Based on an empirical dataset originating from the French Douglas-fir breeding program, we showed that the bidimensional autoregressive and the two-dimensional P-spline regression spatial models clearly outperformed the classical block model, in terms of both goodness of fit and predicting ability. In contrast, the differences between both spatial models were relatively small. In general, results from simulated data were well in agreement with those from empirical data.
Context Environmental (and/or non-environmental) global and local spatial trends can lead to biases in the estimation of genetic parameters and the prediction of individual additive genetic effects.
Aims The goal of the present research is to compare the performances of the classical a priori block design (block) and two different a posteriori spatial models: a bidimensional first-order autoregressive process (AR) and a bidimensional P-spline regression (splines).
Methods Data from eight trials of the French Douglas-fir breeding program were analyzed using the block, AR, and splines models, and data from 8640 simulated datasets corresponding to 180 different scenarios were also analyzed using the two a posteriori spatial models. For each real and simulated dataset, we compared the fitted models using several performance metrics.
Results There is a substantial gain in accuracy and precision in switching from classical a priori blocks design to any of the two alternative a posteriori spatial methodologies. However, the differences between AR and splines were relatively small. Simulations, covering a larger though oversimplified hypothetical setting, seemed to support previous empirical findings. Both spatial approaches yielded unbiased estimations of the variance components when they match with the respective simulation data.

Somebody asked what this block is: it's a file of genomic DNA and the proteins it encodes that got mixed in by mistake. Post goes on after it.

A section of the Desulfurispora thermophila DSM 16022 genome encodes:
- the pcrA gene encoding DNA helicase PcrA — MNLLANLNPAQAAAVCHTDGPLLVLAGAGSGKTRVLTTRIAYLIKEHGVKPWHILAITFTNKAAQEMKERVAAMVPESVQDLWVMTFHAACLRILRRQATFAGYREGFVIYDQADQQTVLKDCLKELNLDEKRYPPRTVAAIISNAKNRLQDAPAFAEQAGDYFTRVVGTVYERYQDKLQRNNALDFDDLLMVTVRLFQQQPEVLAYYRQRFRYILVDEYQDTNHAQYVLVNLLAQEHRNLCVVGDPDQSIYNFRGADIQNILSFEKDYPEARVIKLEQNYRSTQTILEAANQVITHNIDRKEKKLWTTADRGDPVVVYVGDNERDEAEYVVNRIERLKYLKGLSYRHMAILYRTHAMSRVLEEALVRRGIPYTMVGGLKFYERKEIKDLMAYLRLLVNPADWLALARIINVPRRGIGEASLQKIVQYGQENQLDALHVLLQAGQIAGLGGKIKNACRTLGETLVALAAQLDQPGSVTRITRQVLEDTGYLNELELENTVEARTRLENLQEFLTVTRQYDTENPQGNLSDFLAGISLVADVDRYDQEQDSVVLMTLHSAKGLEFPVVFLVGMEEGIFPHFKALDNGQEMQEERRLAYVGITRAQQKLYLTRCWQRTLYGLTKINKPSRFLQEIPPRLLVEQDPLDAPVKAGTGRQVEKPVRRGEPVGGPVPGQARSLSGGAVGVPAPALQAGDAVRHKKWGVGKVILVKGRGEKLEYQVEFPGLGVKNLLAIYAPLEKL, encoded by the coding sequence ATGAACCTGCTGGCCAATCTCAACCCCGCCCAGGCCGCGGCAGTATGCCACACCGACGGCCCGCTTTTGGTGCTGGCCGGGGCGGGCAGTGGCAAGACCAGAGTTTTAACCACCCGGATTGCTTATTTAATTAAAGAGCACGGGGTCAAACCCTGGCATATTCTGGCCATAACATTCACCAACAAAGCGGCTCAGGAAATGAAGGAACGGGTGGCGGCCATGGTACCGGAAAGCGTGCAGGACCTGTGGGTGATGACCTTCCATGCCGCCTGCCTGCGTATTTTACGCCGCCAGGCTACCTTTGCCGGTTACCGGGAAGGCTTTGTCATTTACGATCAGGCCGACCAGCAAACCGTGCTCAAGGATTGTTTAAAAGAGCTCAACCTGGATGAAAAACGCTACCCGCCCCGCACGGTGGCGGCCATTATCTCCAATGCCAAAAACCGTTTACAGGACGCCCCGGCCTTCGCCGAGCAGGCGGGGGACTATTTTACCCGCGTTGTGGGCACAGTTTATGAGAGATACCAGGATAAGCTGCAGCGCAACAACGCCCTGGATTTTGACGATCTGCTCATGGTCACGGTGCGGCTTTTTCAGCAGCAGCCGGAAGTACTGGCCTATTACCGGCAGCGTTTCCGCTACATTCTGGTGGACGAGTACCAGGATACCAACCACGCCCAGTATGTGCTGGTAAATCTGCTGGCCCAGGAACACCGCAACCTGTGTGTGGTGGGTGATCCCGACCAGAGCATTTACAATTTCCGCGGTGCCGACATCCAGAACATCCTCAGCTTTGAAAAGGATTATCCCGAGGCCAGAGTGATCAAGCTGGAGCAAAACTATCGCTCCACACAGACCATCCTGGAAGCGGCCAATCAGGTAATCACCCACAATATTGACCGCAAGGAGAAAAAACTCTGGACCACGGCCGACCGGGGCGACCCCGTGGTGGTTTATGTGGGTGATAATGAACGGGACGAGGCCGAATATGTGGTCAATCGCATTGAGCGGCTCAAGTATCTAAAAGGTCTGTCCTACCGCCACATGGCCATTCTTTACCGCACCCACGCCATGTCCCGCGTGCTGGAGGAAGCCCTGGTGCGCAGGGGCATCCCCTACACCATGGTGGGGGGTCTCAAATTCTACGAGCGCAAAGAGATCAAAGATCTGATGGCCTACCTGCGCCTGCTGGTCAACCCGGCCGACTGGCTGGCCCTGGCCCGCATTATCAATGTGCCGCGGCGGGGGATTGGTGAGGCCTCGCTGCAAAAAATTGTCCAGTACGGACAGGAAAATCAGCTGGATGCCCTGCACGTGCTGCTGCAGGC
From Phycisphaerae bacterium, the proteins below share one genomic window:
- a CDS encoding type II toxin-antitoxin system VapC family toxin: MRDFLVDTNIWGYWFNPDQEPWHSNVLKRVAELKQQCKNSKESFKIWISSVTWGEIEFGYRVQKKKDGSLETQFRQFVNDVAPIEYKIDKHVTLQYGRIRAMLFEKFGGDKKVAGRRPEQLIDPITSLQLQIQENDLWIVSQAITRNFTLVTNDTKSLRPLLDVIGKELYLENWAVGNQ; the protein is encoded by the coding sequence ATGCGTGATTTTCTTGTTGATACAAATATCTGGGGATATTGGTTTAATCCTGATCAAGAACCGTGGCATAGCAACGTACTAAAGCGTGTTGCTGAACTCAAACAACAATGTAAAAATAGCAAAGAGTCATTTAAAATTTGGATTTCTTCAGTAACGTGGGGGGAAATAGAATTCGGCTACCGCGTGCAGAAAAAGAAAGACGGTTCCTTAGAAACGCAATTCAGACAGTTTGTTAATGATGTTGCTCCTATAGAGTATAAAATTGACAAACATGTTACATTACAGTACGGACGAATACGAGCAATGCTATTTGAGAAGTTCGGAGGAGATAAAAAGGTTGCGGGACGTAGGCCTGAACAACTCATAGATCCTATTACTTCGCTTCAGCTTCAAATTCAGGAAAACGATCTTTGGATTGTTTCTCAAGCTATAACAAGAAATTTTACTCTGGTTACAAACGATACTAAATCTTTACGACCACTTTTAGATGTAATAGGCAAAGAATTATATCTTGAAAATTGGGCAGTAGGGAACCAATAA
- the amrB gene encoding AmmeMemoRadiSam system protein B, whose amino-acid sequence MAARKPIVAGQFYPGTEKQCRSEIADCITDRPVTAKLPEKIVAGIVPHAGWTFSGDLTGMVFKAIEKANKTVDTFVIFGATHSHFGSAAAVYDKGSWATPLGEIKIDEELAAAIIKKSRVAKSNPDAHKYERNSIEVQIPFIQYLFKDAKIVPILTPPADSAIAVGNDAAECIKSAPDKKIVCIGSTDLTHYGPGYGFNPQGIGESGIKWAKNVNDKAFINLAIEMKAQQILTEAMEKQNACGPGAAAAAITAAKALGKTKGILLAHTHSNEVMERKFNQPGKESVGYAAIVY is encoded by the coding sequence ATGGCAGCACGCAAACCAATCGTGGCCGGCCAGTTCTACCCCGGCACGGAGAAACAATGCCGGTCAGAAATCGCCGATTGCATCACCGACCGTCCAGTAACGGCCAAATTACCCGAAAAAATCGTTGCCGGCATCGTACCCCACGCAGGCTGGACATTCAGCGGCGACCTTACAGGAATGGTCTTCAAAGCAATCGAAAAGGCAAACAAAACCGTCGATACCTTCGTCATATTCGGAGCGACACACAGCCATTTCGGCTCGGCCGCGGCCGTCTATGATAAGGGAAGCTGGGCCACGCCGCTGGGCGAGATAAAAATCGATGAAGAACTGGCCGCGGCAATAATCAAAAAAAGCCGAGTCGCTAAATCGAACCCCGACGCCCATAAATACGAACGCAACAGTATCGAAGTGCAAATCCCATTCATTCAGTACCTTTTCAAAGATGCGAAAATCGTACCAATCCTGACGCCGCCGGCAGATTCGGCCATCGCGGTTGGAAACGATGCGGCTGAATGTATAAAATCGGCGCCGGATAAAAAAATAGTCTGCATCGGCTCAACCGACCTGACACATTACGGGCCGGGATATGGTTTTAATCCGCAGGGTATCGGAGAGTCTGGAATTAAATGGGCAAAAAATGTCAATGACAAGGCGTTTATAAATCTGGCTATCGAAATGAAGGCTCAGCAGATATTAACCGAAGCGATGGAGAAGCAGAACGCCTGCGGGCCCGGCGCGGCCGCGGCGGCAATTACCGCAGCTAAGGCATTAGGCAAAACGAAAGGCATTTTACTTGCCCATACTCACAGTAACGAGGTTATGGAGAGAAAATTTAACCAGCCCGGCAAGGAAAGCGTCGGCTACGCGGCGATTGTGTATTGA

Conclusion In practice, both spatial models (i.e., AR and splines) suitably capture spatial variation. It is usually safe to use any of them. The final choice could be driven solely by operational reasons.
Global and local spatial trends, Forest genetics trials, Autoregressive residual, Two-dimensional P-splines
Cappa, E.P., Muñoz, F. & Sanchez, L. Annals of Forest Science (2019) 76: 53. https://doi.org/10.1007/s13595-019-0836-9
For the read-only version of the full text: https://rdcu.be/bBWOe
The datasets generated and analyzed during the current study are available in the Zenodo repository (Cappa et al. 2019) at https://doi.org/10.5281/zenodo.2629151.